The exact date of a Tater Day is in dispute – in Kentucky it’s traditionally celebrated on the first Monday of April as a large festival in honor of a local crop – the sweet potato. Some say it’s in August, some say Tater Tot day is February. Some say March 31 is Tater Day in general. But since it’s in dispute, and it’s more of a general and unofficial holiday in honor of the lowly spud, we thought it’d be ok to celebrate it right here.
Turns out, we couldn’t think of a potato book right off the bat. So I (Meghan) did what I always do when stumped with a literary challenge – I spent a few minutes of research on Amazon, buckled the kids in the car, and hit the local library. Turns out, there are quite a few books out there, but one that proved to be my (and both kids’) favorite by a mile:
One Potato, Two Potato by Cynthia DeFelice, illustrated by Andrea U’Ren
We loved this book for three main reasons. One, it’s a great book. (That had to come first.) It takes the basis of a Chinese folk tale (the story of the magic pot) and plunks it in the middle of an Irish potato-eating couple’s world. Mr. & Mrs. O’Grady are so poor, they only have one potato a day to eat. Until they find a magic pot, that multiplies everything you put in it… The story is sweet, the illustrations are lovely, and it’s just generally a fun book to read.
Reason number two that we loved this book is that Molly and Jacob’s Grandpa made up a very silly game to tease them, where he would sing “One potato, two potato, three potato four, five potato, six potato, seven potato more,” but at random intervals he’d stop singing and tweak their noses and yell “Nose!” The kids find this HILARIOUS. (Now is a good time to remind you that they’re 5!) So the title alone reminds them of Grandpa, and they play the game for ages.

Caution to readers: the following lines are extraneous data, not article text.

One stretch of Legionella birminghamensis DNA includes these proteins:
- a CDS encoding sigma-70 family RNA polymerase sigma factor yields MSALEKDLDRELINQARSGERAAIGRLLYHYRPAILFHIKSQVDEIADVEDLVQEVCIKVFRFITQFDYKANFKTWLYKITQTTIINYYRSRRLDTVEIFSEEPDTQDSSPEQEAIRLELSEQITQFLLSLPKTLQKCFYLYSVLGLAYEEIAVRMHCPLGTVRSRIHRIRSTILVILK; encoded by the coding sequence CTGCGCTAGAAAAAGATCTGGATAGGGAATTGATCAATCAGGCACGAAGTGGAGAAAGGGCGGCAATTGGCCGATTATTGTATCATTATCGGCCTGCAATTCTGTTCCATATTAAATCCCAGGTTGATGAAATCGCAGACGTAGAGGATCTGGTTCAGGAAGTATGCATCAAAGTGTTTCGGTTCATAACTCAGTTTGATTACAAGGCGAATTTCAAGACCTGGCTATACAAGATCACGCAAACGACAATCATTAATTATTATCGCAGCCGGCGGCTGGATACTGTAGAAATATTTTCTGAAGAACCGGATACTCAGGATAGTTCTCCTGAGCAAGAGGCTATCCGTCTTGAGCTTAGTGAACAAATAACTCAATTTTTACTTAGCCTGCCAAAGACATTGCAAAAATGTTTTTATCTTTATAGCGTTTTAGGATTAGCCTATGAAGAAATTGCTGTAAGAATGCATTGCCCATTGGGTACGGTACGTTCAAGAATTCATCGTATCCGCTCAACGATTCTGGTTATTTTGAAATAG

The final reason is really mine. Molly and Jacob just had their 5th birthday. It came about 6 weeks after Christmas. Our house is filled to the brim with gifts. We’ve been talking a lot about how lucky they are to have all these toys and books and games and clothes, but I feel like it doesn’t resonate and I worry that they’ll take this abundance for granted. Both this book and Charlie and the Chocolate Factory have been nice spring boards for us to talk about how lucky we are to have so much, and how there are good people who are not as fortunate, like Charlie Bucket and Mr. & Mrs. O’Grady, who have only one potato, or may get only one chocolate bar a year. I know it’s a small topic, but it’s been our foray into talking about having and giving and appreciating, and I’ve loved using this book in that context as well.
Now go eat a potato.